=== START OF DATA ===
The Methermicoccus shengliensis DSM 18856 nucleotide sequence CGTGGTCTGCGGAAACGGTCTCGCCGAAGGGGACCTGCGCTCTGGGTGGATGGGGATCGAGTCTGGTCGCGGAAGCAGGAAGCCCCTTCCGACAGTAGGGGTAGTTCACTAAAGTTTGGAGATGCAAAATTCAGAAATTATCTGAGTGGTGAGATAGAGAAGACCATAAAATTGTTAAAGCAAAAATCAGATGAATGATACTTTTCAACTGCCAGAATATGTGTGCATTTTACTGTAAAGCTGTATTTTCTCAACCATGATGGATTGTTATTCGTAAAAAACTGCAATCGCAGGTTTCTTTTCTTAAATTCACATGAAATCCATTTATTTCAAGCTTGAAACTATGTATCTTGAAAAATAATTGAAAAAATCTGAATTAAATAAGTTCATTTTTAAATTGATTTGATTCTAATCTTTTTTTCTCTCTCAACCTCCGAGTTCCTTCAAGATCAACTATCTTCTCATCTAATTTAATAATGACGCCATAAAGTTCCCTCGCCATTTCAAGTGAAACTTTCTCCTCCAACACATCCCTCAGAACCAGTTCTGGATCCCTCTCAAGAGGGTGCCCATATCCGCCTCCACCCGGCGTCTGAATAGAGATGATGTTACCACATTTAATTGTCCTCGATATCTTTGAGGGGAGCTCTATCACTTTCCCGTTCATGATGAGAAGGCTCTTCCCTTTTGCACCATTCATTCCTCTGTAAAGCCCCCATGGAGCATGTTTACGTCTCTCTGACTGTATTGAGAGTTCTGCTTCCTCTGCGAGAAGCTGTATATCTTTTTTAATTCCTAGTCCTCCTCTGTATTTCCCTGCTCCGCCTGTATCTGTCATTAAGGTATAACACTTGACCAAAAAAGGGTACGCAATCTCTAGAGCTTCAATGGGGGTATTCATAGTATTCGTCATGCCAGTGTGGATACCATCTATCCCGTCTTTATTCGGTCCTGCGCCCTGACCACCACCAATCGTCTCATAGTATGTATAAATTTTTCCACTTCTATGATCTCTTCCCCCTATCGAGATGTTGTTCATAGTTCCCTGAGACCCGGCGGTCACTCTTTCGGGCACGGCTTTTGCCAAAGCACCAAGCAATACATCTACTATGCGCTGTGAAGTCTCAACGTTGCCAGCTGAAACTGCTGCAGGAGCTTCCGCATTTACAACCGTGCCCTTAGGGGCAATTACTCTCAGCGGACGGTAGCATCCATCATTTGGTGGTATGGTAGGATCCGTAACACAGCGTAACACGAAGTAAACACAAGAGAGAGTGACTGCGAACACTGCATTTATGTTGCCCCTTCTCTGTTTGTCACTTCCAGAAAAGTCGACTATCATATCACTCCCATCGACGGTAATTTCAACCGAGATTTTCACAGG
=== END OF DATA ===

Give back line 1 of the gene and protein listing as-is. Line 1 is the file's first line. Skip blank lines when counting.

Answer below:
The Methermicoccus shengliensis DSM 18856 nucleotide sequence CGTGGTCTGCGGAAACGGTCTCGCCGAAGGGGACCTGCGCTCTGGGTGGATGGGGATCGAGTCTGGTCGCGGAAGCAGGAAGCCCCTTCCGACAGTAGGGGTAGTTCACTAAAGTTTGGAGATGCAAAATTCAGAAATTATCTGAGTGGTGAGATAGAGAAGACCATAAAATTGTTAAAGCAAAAATCAGATGAATGATACTTTTCAACTGCCAGAATATGTGTGCATTTTACTGTAAAGCTGTATTTTCTCAACCATGATGGATTGTTATTCGTAAAAAACTGCAATCGCAGGTTTCTTTTCTTAAATTCACATGAAATCCATTTATTTCAAGCTTGAAACTATGTATCTTGAAAAATAATTGAAAAAATCTGAATTAAATAAGTTCATTTTTAAATTGATTTGATTCTAATCTTTTTTTCTCTCTCAACCTCCGAGTTCCTTCAAGATCAACTATCTTCTCATCTAATTTAATAATGACGCCATAAAGTTCCCTCGCCATTTCAAGTGAAACTTTCTCCTCCAACACATCCCTCAGAACCAGTTCTGGATCCCTCTCAAGAGGGTGCCCATATCCGCCTCCACCCGGCGTCTGAATAGAGATGATGTTACCACATTTAATTGTCCTCGATATCTTTGAGGGGAGCTCTATCACTTTCCCGTTCATGATGAGAAGGCTCTTCCCTTTTGCACCATTCATTCCTCTGTAAAGCCCCCATGGAGCATGTTTACGTCTCTCTGACTGTATTGAGAGTTCTGCTTCCTCTGCGAGAAGCTGTATATCTTTTTTAATTCCTAGTCCTCCTCTGTATTTCCCTGCTCCGCCTGTATCTGTCATTAAGGTATAACACTTGACCAAAAAAGGGTACGCAATCTCTAGAGCTTCAATGGGGGTATTCATAGTATTCGTCATGCCAGTGTGGATACCATCTATCCCGTCTTTATTCGGTCCTGCGCCCTGACCACCACCAATCGTCTCATAGTATGTATAAATTTTTCCACTTCTATGATCTCTTCCCCCTATCGAGATGTTGTTCATAGTTCCCTGAGACCCGGCGGTCACTCTTTCGGGCACGGCTTTTGCCAAAGCACCAAGCAATACATCTACTATGCGCTGTGAAGTCTCAACGTTGCCAGCTGAAACTGCTGCAGGAGCTTCCGCATTTACAACCGTGCCCTTAGGGGCAATTACTCTCAGCGGACGGTAGCATCCATCATTTGGTGGTATGGTAGGATCCGTAACACAGCGTAACACGAAGTAAACACAAGAGAGAGTGACTGCGAACACTGCATTTATGTTGCCCCTTCTCTGTTTGTCACTTCCAGAAAAGTCGACTATCATATCACTCCCATCGACGGTAATTTCAACCGAGATTTTCACAGG